Puerta Calakmul Review

Story and Videos by Lydia Linton Pontius (Feb. 2011)
Photos by Alexandra Bradley

Heading south from Laguna Bacalar, we pass by Cenote Azul; I make a note to stop there next time. But this trip we are on our way to the state of Campeche and I am anxious to get on the road. We are going to Calakmul, about a three-hour drive. Another note to self: Next time it might be wise to fill up the tank and stop at the ATM in Bacalar, or swing through Chetumal, before heading off to places unknown. We assume that there will be something in Xpujil, and there is; we find gas along the way with no problem and in Xpujil we also find an ATM at the bus station, but it isn't working.

To get to Campeche you head west just before you get to Chetumal. The road is in great condition and most of it has been recently widened and resurfaced, especially past Xpujil.

As the road takes you inland, the landscape quickly begins to change. The flat, coastal scenery is replaced by rolling hills and very green pastures. It appears to be real farmland in parts of this area with small ranches and great views. For those looking for something new and different, a change from the crowds along the beaches, and adventurous enough to step past Highway 307, we challenge you and say unequivocally that you will not be disappointed. The beaches are great—we love the beach—but what I find traveling inland is that I reconnect to my wanderlust, my sense of adventure, and feel again, the AHHHH factor. It takes me back to the time I first arrived in the Riviera Maya. Sometimes the familiar is nice, but other times you just want to seek out what is new and different.

Over each hill I find my self saying, "Oh look, it is so beautiful ... so green." We are there in November and I find it to be a great time to travel. The landscape is lush and the wintering birds have arrived. We stop for lunch at Xpujil. When you get the check, you will realize another good reason to get off the coast and do some exploring. You really can afford to rent a car and take off, with lunch spots that are under $5.00. Next stop is the grocery store for some last-minute supplies for our cooler, and again we are pleasantly surprised by the cost. With the ATM out of order, it is great we are saving money.

Back on the road, the next stop is Calakmul. The entrance to Calakmul is well marked and our resort, Puerta Calakmul, is just to the left of the entrance to the park. We follow the road and it takes us right to the reception area. The parking lot is a clearing in the jungle, the reception area an open-air palapa, with lovely hand-made chairs and loveseats, tables and lamps, and beautiful local art. Simple, but elegant and sustainable, are our first impressions. The next impression is the staff; they could not be more welcoming and professional. They greet us, sign us in, give us a tour of the property, help with our luggage, and make sure we have anything we need. I had hurt my foot a few days prior and it was badly swollen; they immediately get me an ice pack and a cold drink. They even move our room to one closer, so I don't have to walk as far to the restaurant. Every imaginable step is taken to assure our comfort comes first.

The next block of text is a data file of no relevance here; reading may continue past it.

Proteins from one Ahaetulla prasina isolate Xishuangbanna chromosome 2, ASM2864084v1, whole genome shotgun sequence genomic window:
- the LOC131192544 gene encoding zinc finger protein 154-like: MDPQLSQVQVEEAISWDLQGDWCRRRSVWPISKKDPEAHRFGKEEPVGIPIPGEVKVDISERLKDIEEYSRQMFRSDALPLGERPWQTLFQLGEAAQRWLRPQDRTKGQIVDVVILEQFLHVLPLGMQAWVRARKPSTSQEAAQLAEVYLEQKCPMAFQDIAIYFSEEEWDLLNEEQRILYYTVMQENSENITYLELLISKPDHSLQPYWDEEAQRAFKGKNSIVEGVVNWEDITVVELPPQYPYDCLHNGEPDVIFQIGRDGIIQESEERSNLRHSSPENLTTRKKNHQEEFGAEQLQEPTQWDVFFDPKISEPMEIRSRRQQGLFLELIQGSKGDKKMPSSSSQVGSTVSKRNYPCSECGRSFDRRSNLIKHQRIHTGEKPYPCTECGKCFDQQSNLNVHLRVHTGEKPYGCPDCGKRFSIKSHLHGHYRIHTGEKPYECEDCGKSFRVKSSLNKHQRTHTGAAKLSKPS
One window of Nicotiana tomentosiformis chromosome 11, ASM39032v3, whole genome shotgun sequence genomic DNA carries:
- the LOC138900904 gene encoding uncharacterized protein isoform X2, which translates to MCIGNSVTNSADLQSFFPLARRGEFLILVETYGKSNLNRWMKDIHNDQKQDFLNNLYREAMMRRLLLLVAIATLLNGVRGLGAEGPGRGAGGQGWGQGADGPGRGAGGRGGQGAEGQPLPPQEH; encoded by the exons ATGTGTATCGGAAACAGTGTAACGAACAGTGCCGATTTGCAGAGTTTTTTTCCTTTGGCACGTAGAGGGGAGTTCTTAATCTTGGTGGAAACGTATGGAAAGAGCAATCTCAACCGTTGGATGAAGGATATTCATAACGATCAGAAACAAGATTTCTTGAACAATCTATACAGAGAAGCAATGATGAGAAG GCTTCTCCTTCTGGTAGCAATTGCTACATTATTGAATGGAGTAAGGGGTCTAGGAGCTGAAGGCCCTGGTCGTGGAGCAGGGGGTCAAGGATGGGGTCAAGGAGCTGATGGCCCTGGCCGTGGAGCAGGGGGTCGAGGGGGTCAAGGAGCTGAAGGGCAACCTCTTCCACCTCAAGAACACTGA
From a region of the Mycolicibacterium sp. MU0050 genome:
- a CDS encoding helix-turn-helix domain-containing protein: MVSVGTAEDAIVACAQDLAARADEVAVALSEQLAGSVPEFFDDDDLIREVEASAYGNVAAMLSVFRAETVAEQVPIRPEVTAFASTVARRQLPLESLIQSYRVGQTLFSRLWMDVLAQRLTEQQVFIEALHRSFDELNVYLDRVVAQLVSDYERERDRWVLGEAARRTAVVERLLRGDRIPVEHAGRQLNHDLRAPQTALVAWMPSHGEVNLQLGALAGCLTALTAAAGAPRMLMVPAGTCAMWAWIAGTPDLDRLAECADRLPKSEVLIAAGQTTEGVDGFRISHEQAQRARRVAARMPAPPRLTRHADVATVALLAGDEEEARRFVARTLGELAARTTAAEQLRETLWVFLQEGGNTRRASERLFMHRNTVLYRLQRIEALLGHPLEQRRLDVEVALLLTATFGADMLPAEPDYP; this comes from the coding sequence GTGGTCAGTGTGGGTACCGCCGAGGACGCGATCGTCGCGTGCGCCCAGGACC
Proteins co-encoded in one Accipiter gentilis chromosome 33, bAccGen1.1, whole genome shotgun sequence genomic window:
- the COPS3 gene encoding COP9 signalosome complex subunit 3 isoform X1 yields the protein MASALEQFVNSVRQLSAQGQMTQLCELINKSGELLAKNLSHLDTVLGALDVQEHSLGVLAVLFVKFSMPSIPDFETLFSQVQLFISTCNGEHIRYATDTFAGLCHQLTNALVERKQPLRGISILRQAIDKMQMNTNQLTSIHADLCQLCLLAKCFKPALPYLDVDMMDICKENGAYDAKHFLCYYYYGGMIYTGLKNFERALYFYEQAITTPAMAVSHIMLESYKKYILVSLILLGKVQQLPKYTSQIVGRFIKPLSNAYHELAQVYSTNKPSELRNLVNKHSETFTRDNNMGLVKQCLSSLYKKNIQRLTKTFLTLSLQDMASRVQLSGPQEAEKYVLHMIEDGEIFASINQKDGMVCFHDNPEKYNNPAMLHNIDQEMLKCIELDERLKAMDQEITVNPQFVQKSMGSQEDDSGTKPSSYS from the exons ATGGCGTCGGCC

We settle in our rooms, wander around, take a few photos, and shower before dinner. The dining room at Puerta Calakmul is one of my favorites. It is a two-story open room with floor-to-ceiling screens, so you are as close to the jungle as possible without the worry of a squirrel or bird stealing your meal. Beside the dining room is a lovely small pond which is the perfect spot for the birds and squirrels to come drink and bathe. The dining room tables are hand carved in the shape of leaves that can sit four people or be put together to accommodate larger parties. And you may be miles away from the nearest city but there is still attention to detail. The napkins are linen, and they use nice china, stemware and substantial stainless. These little details mean to me that some one is conscientious about your comfort.

These details don't stop at the public restaurant but follow through to the rooms. Each room is individually decorated, has nice thick towels and wonderful mosquito netting. The same hand-made, but very comfortable, furniture is on each porch. The furniture is unique and so is the artwork, right down to the lampshades.

They have a small but very nice pool in the middle of the resort. The lay out of the property gives everyone their own sense of complete privacy. And it is the closest resort to the Calakmul and Balamkú Ruins. Another must-see-and-do we heard about is the bat cave; due to my injury we had to put that off until the next visit.  But we will be back!

We recommend this for the adventurous traveler who doesn’t mind being in a rather remote place. At night the sounds of the jungle are either very quiet or, if the howler monkeys get disturbed, it is like the night air moans! We will have more articles about our trip to the ruins and birdwatching in upcoming issues, along with more videos. We were even lucky enough to see a wild jaguar on this trip!

This resort would also be great for retreats, small groups and is a perfect romantic getaway. You will feel pampered and relaxed after your stay, we guarantee it. View video.

Puerta Calakmul Restaurant, Campeche

Akumal Villas